By the end of 2007, their holding purchased a second Boeing Business Jet, this time a 757 model. In 2008, they bought a Dornier Alpha fighter jet according to the New York Times. Although unconfirmed, the remaining 3 aircrafts owned by Google's founders, are believed to be smaller private jets, used for regional travel.

Fighter Jet / Photo by Tim Felce

In 2013, shortly prior to taking over the Moffet Field facility and aiming to transform it into a facility for knowledge and research, Google's co-founders embarked on an even more ambitious plan for their private fleet, a private airport. The occasion arose when San Jose's airport was looking to release a 29 acre facility on its airstrip previously owned by Atlantic Aviation.

Moving in on the deal, Blue City Holdings, the company operating the private fleet of Google's co-founders, brought in Signature Flight Support to operate the business jet terminal, into the construction of which it invested near $82 million, in addition to a lease agreement of $3 million per year over 50 years with the city of San Jose. Aiming to use it for its own executives, the private terminal is also made available to other business jets that land in San Jose's airport.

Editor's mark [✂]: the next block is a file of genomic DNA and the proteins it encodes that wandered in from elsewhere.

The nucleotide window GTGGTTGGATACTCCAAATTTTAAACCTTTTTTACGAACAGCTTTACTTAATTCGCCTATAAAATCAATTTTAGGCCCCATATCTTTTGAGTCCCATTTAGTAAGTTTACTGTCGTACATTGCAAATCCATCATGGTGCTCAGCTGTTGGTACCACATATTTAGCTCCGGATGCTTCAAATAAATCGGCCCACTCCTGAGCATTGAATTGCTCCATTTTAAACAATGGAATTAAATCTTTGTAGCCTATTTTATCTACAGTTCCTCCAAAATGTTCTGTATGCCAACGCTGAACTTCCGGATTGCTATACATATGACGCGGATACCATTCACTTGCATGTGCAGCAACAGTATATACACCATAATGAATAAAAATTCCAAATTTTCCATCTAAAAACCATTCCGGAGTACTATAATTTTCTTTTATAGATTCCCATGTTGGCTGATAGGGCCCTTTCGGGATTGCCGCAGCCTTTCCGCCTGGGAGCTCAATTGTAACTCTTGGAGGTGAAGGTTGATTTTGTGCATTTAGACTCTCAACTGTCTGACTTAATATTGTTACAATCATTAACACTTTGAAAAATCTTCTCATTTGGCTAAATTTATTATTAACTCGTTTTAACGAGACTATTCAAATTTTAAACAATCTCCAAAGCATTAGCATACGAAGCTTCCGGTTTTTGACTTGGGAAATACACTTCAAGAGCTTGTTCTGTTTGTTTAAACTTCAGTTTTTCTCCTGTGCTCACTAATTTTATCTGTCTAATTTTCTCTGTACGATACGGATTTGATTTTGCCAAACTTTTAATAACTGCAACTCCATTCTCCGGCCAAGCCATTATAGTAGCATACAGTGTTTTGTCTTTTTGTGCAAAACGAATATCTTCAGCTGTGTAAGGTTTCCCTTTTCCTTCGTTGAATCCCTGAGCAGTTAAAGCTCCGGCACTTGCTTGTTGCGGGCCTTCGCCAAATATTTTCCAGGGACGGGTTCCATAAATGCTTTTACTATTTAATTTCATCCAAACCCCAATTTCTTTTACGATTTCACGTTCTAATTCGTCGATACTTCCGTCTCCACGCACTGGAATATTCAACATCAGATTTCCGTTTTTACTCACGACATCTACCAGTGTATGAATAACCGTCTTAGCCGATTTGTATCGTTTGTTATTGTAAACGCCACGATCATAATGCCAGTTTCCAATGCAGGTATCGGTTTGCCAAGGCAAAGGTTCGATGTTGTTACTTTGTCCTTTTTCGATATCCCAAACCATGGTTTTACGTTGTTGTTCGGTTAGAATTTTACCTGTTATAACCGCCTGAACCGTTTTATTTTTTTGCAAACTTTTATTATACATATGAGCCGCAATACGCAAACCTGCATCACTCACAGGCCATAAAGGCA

According to statement's released by the city, the deal will see the creation of 370 jobs as well as near $300,000 in tax per year, in addition to the annual lease cost. Benefits for Google's founders are also clear, whereas most Fortune 100 executives operate a corporate air department in some fashion, operating your own airport near your base of operation is a luxury that few billionaires around the world can ever get, regardless of the cost.

Featuring hangar space in addition to the private jet terminal, the new location at San Jose's airport is set to become the new hub of operations for Google's private jet fleet. One of the largest, single-client corporate air facilities in the world, Google's private terminal will be sitting next to a hangar operated by Hewlett Packard's corporate fleet.

Whilst Google's initial ownership of a private Boeing caused an uproar in the mainstream press in 2007, the company's stellar performance under the leadership of its founders made sure a private airport, let alone a corporate fleet, didn't raise any eyebrows. General Electric, on the other hand, had to switch CEOs following bad performance and issues with the management of their corporate fleet.

Founded by Larry Page and Sergey Brin in 1998 as a search engine based on measuring inbound links, Google became one of the fastest growing companies in the world. After failing to sell to Google for $1 million, the pair built out the company to a market cap of $750 billion.

Now bringing together a whole holding of companies active in search as well as in other tech spaces, such as Nest, their smart thermometers, Google remains the vast majority of Alphabet Inc's revenue generation. Its moonshots are, however, designed to go all or nothing in this race to scale.